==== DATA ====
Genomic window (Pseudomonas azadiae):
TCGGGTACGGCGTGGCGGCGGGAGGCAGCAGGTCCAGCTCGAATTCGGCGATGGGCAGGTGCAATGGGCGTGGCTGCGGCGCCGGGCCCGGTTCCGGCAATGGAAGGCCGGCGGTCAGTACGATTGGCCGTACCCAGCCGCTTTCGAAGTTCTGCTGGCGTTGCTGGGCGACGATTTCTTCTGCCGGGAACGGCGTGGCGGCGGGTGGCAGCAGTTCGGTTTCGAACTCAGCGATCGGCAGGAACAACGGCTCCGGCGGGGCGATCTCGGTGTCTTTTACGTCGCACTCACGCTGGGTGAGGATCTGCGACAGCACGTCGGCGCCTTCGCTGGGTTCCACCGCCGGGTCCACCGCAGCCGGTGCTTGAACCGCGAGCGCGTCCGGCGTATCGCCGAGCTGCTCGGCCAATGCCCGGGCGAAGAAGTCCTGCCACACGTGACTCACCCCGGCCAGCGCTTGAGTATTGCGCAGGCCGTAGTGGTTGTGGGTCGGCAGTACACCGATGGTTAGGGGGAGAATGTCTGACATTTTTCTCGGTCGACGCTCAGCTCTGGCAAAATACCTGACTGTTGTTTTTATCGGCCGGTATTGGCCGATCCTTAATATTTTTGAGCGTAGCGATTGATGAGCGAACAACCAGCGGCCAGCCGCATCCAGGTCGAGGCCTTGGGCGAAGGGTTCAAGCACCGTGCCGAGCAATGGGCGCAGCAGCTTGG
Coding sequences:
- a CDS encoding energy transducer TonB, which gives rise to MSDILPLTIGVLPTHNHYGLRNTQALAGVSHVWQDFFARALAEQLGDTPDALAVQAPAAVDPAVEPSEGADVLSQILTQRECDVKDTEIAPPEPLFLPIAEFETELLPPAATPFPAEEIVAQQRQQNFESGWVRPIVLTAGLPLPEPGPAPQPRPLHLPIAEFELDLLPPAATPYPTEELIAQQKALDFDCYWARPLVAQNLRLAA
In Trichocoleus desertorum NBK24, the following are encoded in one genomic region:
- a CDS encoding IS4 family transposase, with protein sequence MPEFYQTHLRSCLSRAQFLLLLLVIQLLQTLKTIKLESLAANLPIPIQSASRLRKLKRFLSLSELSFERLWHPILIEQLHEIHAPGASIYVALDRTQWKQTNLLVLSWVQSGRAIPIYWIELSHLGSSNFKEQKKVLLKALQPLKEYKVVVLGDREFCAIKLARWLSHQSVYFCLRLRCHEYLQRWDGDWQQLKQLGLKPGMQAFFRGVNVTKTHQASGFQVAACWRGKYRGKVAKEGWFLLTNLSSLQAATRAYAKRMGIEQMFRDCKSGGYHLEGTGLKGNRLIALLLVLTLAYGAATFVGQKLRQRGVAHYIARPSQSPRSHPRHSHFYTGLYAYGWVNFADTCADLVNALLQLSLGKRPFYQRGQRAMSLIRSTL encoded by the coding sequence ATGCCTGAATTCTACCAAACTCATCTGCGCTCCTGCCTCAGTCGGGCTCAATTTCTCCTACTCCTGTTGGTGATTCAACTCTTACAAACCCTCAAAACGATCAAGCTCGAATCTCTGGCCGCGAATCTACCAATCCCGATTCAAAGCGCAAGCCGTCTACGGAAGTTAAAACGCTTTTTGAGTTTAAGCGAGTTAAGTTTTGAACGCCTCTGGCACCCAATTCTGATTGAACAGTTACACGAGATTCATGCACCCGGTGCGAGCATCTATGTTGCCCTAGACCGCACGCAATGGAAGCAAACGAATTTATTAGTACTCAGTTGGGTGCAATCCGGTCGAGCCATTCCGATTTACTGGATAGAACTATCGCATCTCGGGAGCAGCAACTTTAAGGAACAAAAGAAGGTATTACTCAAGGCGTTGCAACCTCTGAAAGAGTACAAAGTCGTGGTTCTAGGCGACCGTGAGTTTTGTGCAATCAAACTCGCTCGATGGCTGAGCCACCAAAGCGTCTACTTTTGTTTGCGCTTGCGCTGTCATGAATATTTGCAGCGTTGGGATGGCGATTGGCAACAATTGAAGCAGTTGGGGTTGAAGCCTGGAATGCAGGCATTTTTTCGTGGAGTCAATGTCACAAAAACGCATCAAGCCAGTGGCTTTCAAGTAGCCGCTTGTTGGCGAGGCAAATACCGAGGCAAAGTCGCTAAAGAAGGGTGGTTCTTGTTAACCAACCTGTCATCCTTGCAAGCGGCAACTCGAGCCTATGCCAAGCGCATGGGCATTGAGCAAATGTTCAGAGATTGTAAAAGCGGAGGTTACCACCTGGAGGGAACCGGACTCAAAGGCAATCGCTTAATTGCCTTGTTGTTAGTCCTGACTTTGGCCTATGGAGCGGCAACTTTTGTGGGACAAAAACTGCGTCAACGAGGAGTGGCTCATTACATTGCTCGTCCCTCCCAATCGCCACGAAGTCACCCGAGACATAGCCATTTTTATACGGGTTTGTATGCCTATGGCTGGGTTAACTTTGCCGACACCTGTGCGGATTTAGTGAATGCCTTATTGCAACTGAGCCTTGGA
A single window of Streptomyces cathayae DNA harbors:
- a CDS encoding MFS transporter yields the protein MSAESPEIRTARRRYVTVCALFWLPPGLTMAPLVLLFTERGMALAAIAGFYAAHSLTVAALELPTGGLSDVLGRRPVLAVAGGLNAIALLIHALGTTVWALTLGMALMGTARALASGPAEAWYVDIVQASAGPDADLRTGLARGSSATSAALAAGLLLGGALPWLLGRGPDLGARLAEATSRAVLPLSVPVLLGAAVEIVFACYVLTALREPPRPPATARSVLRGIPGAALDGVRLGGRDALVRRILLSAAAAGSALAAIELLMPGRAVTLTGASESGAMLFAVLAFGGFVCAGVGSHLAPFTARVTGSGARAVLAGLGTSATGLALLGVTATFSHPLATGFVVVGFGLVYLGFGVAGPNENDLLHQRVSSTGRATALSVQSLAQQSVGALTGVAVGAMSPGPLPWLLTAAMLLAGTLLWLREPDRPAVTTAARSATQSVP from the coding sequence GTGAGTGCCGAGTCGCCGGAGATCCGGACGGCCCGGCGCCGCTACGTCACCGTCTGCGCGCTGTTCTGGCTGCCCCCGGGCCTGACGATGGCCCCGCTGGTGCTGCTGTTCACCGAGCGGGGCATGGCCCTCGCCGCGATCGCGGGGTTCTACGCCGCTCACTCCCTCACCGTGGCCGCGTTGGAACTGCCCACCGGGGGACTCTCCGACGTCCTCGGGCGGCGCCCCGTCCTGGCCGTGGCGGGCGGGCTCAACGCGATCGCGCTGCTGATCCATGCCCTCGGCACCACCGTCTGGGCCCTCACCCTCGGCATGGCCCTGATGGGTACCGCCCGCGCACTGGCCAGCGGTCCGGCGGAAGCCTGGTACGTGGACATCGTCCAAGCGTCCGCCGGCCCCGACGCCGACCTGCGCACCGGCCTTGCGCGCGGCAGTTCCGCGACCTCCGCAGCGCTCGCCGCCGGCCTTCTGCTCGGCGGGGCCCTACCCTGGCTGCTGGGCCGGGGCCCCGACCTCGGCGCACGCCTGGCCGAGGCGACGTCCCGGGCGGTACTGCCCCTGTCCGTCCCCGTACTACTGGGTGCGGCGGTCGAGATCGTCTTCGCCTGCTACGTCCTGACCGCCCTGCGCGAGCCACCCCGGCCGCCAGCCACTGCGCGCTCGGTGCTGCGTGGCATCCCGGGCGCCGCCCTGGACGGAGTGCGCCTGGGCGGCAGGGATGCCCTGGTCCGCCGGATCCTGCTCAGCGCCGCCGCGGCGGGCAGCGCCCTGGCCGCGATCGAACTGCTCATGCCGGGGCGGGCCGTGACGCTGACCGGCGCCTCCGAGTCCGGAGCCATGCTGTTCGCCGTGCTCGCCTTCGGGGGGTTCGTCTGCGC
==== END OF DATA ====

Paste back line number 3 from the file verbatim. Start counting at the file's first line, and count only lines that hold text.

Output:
Coding sequences: